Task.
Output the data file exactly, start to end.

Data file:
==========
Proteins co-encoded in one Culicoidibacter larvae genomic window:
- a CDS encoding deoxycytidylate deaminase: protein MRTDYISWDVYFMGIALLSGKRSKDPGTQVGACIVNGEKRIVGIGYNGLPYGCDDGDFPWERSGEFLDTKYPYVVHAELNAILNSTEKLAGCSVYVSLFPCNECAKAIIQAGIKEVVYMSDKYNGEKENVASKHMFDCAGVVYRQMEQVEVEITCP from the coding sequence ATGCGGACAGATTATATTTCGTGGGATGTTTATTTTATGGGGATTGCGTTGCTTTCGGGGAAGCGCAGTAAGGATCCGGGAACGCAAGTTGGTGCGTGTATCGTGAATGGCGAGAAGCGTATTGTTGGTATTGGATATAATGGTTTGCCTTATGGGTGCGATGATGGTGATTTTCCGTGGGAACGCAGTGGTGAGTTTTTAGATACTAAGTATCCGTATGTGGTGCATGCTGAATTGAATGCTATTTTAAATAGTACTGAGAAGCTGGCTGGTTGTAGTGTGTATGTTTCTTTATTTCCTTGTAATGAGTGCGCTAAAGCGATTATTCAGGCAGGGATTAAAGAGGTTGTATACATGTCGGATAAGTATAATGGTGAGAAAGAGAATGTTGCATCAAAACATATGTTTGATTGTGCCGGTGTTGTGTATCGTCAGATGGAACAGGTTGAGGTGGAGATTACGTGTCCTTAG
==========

Proteins co-encoded in one Culicoidibacter larvae genomic window:
- a CDS encoding deoxycytidylate deaminase: protein MRTDYISWDVYFMGIALLSGKRSKDPGTQVGACIVNGEKRIVGIGYNGLPYGCDDGDFPWERSGEFLDTKYPYVVHAELNAILNSTEKLAGCSVYVSLFPCNECAKAIIQAGIKEVVYMSDKYNGEKENVASKHMFDCAGVVYRQMEQVEVEITCP from the coding sequence ATGCGGACAGATTATATTTCGTGGGATGTTTATTTTATGGGGATTGCGTTGCTTTCGGGGAAGCGCAGTAAGGATCCGGGAACGCAAGTTGGTGCGTGTATCGTGAATGGCGAGAAGCGTATTGTTGGTATTGGATATAATGGTTTGCCTTATGGGTGCGATGATGGTGATTTTCCGTGGGAACGCAGTGGTGAGTTTTTAGATACTAAGTATCCGTATGTGGTGCATGCTGAATTGAATGCTATTTTAAATAGTACTGAGAAGCTGGCTGGTTGTAGTGTGTATGTTTCTTTATTTCCTTGTAATGAGTGCGCTAAAGCGATTATTCAGGCAGGGATTAAAGAGGTTGTATACATGTCGGATAAGTATAATGGTGAGAAAGAGAATGTTGCATCAAAACATATGTTTGATTGTGCCGGTGTTGTGTATCGTCAGATGGAACAGGTTGAGGTGGAGATTACGTGTCCTTAG